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Justice News

Department of Justice
U.S. Attorney’s Office
District of Columbia

FOR IMMEDIATE RELEASE
Monday, April 5, 2021

Five Men Charged in Superseding Indictment for Assaulting Three Metropolitan Police Department Officers during the U.S. Capitol Breach

Note: A full copy of the indictment can be viewed here.

WASHINGTON — On April 1, a superseding indictment was unsealed in federal court in the District of Columbia charging five men with assaulting Metropolitan Police Department (MPD) Officers, as well as other crimes, during the breach of the U.S. Capitol on Jan. 6 that disrupted a joint session of the U.S. Congress in the process of affirming the presidential election.

Jack Wade Whitton30, of Locust Grove, Georgia, was arrested Thursday in Atlanta. The indictment alleges that Whitton, along with Jeffrey Sabol of Kittredge, Colorado, and Peter Francis Stager of Conway, Arkansas, assaulted an MPD officer, referred to as “B.M.”, with a baton, flag, pole and a crutch.

The indictment also accuses Clayton Ray Mullins of Benton, Kentucky, of assaulting the same officer, as well as a second MPD officer, whom Whitton and Sabol are also accused of separately assaulting.

The indictment further alleges that Michael John Lopatic Sr. of Lancaster, Pennsylvania, assaulted a third MPD officer.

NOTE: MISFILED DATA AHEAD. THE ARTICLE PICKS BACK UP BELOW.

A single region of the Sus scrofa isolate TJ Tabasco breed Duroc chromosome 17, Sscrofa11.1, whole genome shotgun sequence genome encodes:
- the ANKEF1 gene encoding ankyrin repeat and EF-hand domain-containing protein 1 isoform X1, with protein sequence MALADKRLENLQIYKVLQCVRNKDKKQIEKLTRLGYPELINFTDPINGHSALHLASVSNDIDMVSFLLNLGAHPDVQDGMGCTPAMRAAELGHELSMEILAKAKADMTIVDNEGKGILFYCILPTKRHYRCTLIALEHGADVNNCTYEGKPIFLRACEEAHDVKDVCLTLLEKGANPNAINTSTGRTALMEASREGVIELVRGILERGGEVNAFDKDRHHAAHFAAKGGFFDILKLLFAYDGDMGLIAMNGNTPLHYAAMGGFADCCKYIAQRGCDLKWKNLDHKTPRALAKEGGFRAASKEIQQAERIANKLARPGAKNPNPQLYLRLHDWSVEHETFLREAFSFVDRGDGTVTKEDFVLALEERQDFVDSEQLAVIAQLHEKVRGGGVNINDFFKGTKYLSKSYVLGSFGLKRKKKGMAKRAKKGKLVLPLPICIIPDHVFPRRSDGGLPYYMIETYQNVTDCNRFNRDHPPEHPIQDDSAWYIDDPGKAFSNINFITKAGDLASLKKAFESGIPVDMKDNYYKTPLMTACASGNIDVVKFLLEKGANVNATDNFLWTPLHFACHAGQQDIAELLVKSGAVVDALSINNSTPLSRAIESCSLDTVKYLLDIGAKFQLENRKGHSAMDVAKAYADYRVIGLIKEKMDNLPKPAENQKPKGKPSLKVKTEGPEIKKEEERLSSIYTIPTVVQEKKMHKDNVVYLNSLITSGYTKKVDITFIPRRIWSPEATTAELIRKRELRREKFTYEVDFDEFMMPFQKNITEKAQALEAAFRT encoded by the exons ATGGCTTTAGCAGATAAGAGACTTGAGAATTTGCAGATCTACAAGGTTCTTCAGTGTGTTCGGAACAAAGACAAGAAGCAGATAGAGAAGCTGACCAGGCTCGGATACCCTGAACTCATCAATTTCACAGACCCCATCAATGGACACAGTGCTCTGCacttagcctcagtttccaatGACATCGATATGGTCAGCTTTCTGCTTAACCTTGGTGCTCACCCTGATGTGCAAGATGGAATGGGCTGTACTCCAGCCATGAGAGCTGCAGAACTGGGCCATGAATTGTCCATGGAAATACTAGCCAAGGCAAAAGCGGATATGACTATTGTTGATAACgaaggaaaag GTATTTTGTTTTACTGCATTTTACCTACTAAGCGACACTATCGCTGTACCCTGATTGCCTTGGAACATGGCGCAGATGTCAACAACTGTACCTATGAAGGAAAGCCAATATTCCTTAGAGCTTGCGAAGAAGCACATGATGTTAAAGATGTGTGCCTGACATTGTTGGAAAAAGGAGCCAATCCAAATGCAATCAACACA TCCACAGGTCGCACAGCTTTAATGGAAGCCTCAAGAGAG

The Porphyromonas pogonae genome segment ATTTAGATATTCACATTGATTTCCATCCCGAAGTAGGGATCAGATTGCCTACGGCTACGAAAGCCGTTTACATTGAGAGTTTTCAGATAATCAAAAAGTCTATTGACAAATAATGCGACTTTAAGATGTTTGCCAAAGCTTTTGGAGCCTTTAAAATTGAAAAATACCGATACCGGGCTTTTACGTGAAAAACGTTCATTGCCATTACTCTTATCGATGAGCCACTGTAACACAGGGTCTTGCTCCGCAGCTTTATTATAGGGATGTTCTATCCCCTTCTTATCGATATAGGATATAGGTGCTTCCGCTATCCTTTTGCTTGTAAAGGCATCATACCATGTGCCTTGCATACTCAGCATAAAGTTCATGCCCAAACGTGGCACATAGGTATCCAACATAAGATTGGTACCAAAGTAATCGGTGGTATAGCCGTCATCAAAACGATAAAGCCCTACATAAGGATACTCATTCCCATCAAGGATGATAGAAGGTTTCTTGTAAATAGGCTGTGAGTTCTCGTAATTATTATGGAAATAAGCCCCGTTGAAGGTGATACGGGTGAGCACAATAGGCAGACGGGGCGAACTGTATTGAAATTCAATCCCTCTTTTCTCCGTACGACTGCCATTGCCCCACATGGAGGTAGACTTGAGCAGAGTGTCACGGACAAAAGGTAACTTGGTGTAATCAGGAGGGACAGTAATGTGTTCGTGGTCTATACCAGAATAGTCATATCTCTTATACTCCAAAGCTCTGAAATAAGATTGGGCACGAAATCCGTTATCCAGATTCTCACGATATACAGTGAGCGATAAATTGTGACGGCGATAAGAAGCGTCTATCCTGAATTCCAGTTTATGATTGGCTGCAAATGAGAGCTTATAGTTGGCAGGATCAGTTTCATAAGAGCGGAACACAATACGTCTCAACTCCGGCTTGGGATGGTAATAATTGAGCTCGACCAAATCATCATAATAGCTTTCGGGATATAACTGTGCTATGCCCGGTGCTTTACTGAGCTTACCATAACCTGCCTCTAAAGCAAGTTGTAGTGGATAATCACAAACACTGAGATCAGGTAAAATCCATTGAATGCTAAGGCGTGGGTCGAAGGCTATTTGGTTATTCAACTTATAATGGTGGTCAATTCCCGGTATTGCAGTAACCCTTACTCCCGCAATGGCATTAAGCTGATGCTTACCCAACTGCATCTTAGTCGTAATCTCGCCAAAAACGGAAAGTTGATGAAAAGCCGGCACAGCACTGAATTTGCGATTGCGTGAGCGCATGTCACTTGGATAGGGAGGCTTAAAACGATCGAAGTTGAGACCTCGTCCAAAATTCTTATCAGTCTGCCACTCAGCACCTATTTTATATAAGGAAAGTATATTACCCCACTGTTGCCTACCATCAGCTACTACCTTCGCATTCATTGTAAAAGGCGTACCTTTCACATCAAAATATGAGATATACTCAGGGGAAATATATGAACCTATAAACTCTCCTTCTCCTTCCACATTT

This case is being prosecuted by the U.S. Attorney’s Office for the District of Columbia and the Counterterrorism Section of the U.S. Department of Justice’s National Security Division, with assistance from the U.S. Attorney’s Offices for the Northern District of Georgia, the Southern District of New York, the Eastern District of Arkansas, the Eastern District of Pennsylvania, and the Western District of Kentucky.

The case is being investigated by the FBI’s Washington Field Office, Atlanta Field Office, New York Field Office, Philadelphia Field Office, Little Rock Field Office, and the Louisville Field Office, along with the Metropolitan Police Department and the U.S. Capitol Police.

An indictment is a formal accusation of criminal conduct, not evidence of guilt. All defendants are presumed innocent unless proven guilty. 

Anyone with tips can call 1-800-CALL-FBI (800-225-5324) or visit tips.fbi.gov.

Updated April 5, 2021